The Book of Bantorra Part II Review



The Book of Bantorra Part II
Studio: David Production
Publisher: Siren Visual
Release Date: May 23rd, 2013
Price: $49.95 – Available Here

Enter once again the world of Bantorra, exploring the unique stories of various characters in a twisted world. As mentioned in the Part I review, the series explores the weight of people’s decisions and the impact that their actions have on others. Bantorra Part II is the culmination of the series that began in Part I (the review of which is found here), wrapping up the various stories and bringing to a close The Book of Bantorra.


Since Part I ended in the middle of an arc, Part II naturally jumps right back into it…after a recap episode. Not quite sure why but episode 14 is a clip episode, bookended by Shiron Byacornise explaining details of humanity. Anyway, after that the series kicks back into the Lascall Othello arc that Part I ended on, finally bringing the story to a close. From this point, the story begins to explain the more supernatural elements present in the series, such as the true nature of Othello. The three Gods of the series, Bantorra, Toitorra and Orntorra, are also explored to some degree.

The Book of Bantorra Part II is an escalation of everything that came before. The smaller story arcs more closely tie into the plot at large and disclose more and more information as the series progresses. Though they still focus on separate characters, it is more obvious how they connect as the barriers between people break down. Tying together all of the plot tangents that were opened over the course of the series, resolution is brought to even the smallest story. As the truth that has been hinted at since the beginning is progressively revealed, the entire concept of the world is turned upside down. The focus shifts to the concepts of the world itself more than the characters understanding and adherence to the laws they set themselves.


With the truth set free, the fights hold more weight than ever before and are justifiably more brutal, ranging from intense one on one combat to all out slaughter. These instances come to reveal the Armed Librarians as monsters, their motivations good, yet certainly not pure. Every single character possesses a reason why they fight and, rather than just stating their belief, the series strives to explain it through their eyes. As it has since the beginning, the series does not broadly label good and evil, but rather expresses the notion that people’s own concepts of justice and joy simply clash. As much as Part II connects people, it is still a prevalent theme that each person is their own existence. This is especially noticeable through the earlier explained concept of Magic Rights, wherein one gain powers by simply rejecting a facet of reality. This again notes that through the window of oneself, the world beyond can be altered. Bantorra does an excellent job undermining yet somehow reinforcing notions of hope and righteousness and paradoxically supporting isolation and connectivity simultaneously.


There is a great deal of character development and revelation in Part II. As characters are explained, like the Armed Librarian Minth, their motivations are revealed and a new interpretation of them is created. Characters who once seemed like shallow placeholders are given a complexity that shapes them as more than that. The series also furthers the personal plot of the mystery that is Hamutz Meseta. It delves into her past, providing details on how and why she became the battle lusting Acting Director. Her twisted past sheds new light upon all her actions thus far as well as the goal she strives for. These adjacent story lines create a sense of life in the characters, granting them not only a believability but also a justification.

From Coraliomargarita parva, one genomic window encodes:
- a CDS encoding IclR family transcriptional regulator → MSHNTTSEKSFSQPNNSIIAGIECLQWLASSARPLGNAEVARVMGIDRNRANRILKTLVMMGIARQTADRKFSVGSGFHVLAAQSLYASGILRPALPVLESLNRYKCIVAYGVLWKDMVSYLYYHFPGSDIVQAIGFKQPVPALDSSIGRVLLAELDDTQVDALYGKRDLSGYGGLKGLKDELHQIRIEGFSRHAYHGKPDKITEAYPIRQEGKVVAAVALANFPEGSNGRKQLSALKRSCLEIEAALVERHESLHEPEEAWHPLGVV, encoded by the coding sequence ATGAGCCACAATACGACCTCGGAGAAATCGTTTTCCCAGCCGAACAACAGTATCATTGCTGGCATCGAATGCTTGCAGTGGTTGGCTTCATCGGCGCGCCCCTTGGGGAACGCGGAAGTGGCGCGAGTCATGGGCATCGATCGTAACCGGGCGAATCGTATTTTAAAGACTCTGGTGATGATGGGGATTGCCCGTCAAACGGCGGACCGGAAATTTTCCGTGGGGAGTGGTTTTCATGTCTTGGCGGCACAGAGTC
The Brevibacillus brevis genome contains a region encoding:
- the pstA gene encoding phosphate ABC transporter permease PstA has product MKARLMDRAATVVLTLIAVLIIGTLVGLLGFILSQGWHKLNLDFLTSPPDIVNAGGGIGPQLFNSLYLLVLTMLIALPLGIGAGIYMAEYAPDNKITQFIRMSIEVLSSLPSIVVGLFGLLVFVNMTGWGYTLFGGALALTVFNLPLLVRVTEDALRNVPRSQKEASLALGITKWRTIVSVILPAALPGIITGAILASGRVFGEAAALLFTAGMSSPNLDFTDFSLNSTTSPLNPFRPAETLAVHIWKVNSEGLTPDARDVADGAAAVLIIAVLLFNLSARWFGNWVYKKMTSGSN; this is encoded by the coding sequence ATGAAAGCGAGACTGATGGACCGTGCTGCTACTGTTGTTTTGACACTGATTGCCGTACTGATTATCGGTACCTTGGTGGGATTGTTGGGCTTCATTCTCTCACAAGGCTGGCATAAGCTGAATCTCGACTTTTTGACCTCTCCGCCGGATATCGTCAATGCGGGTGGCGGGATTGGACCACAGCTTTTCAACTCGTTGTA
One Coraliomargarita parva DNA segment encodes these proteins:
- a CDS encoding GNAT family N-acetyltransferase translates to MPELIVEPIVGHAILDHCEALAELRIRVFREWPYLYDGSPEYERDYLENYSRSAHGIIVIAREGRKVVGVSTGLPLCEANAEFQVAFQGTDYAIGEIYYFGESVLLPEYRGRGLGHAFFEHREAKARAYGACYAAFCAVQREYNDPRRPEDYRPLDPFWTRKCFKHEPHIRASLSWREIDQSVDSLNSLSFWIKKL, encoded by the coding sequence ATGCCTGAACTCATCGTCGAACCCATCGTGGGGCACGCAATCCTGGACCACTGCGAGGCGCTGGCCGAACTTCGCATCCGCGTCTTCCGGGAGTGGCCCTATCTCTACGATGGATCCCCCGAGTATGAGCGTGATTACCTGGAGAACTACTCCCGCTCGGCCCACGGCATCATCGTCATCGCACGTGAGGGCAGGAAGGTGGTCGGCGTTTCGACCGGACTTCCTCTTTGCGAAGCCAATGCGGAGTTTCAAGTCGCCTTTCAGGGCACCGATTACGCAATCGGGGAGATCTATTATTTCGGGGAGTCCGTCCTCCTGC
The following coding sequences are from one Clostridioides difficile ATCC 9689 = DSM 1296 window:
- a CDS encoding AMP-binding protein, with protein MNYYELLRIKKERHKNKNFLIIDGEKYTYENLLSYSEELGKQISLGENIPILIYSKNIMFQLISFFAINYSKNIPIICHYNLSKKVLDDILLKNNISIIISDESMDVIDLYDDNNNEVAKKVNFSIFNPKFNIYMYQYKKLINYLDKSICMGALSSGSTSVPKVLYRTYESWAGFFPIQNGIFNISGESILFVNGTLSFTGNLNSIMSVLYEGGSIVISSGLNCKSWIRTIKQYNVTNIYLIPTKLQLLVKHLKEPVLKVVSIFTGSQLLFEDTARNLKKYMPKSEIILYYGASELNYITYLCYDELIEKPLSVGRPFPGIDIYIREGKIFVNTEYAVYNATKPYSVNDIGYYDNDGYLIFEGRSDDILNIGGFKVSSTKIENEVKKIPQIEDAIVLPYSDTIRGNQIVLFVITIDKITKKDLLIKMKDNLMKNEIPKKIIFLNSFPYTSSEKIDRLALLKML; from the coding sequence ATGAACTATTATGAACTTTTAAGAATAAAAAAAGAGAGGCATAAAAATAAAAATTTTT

Visuals and Audio
Just as in Part I, the visuals in Part II are excellent. As the story progresses, more and more fight scenes appear. These scenes are all well animated, expressing power and violence in each of the characters actions. As the story explores each character further, their facial expressions become more defined and recognisable. There is often focused placed on a characters face, such as when Hamutz begins a fight. These instances help define the characters and make them seem unique. The backgrounds are more varied than Part I, adding a number of new locations, including mountain ranges, ancient cities and even deserts. The locales provide dramatic scenery for a majority of the larger fights, adding to the sense of a complete world.

The musical score retains the same orchestral sense it did in the first half of the series, culminating in dramatic operatic notes as the action peaks. Violin is used more heavily as well. It features both as part of the soundtrack and within the story itself, providing insight and development into some characters. The series also receives its obligatory theme song change in episode 16. This new theme song, titled “Seisai no Ripeno”, is also used towards the end of episode 26, in order to rouse emotion and set the mood for the beginning of the finale.


Book of Bantorra Part II answers all the questions of the series, adds more, then answers those too. It ramps up the stakes and action tenfold. Bantorra does an excellent job of tying everything together, even small elements that seemed unimportant connect to the plot at large. This creates are more believable world, one where things don’t just happen, they happen for a reason.The series conveys intricate notions of self and the impact one has on the world, elements conveyed well through the number of interesting characters.  It shows that no matter how dark and twisted the world seems to be, there is always something worth clinging to. All in all The Book of Bantorra is a complex series full of consequences and pain, yet still containing an underlying sense of hope at its core.


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